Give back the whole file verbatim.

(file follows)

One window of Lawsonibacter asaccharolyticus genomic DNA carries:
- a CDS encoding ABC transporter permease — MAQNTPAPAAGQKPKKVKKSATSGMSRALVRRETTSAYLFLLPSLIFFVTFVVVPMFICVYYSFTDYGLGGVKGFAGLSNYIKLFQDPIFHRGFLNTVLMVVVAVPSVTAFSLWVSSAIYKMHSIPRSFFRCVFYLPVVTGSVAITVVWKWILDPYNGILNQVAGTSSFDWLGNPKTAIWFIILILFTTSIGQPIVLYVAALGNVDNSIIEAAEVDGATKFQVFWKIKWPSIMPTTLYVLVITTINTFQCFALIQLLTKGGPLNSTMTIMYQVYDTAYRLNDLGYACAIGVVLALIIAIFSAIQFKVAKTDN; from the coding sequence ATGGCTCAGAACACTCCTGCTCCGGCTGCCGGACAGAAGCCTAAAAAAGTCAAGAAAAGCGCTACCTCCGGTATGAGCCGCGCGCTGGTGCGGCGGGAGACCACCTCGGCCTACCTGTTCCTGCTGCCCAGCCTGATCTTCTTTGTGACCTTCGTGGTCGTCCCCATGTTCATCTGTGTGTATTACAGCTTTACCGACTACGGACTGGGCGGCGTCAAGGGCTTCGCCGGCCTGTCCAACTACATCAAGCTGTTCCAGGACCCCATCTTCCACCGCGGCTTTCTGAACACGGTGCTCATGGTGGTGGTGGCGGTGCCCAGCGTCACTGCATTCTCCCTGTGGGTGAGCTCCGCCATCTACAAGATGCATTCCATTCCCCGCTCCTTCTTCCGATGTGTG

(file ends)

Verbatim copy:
One window of Lawsonibacter asaccharolyticus genomic DNA carries:
- a CDS encoding ABC transporter permease — MAQNTPAPAAGQKPKKVKKSATSGMSRALVRRETTSAYLFLLPSLIFFVTFVVVPMFICVYYSFTDYGLGGVKGFAGLSNYIKLFQDPIFHRGFLNTVLMVVVAVPSVTAFSLWVSSAIYKMHSIPRSFFRCVFYLPVVTGSVAITVVWKWILDPYNGILNQVAGTSSFDWLGNPKTAIWFIILILFTTSIGQPIVLYVAALGNVDNSIIEAAEVDGATKFQVFWKIKWPSIMPTTLYVLVITTINTFQCFALIQLLTKGGPLNSTMTIMYQVYDTAYRLNDLGYACAIGVVLALIIAIFSAIQFKVAKTDN; from the coding sequence ATGGCTCAGAACACTCCTGCTCCGGCTGCCGGACAGAAGCCTAAAAAAGTCAAGAAAAGCGCTACCTCCGGTATGAGCCGCGCGCTGGTGCGGCGGGAGACCACCTCGGCCTACCTGTTCCTGCTGCCCAGCCTGATCTTCTTTGTGACCTTCGTGGTCGTCCCCATGTTCATCTGTGTGTATTACAGCTTTACCGACTACGGACTGGGCGGCGTCAAGGGCTTCGCCGGCCTGTCCAACTACATCAAGCTGTTCCAGGACCCCATCTTCCACCGCGGCTTTCTGAACACGGTGCTCATGGTGGTGGTGGCGGTGCCCAGCGTCACTGCATTCTCCCTGTGGGTGAGCTCCGCCATCTACAAGATGCATTCCATTCCCCGCTCCTTCTTCCGATGTGTG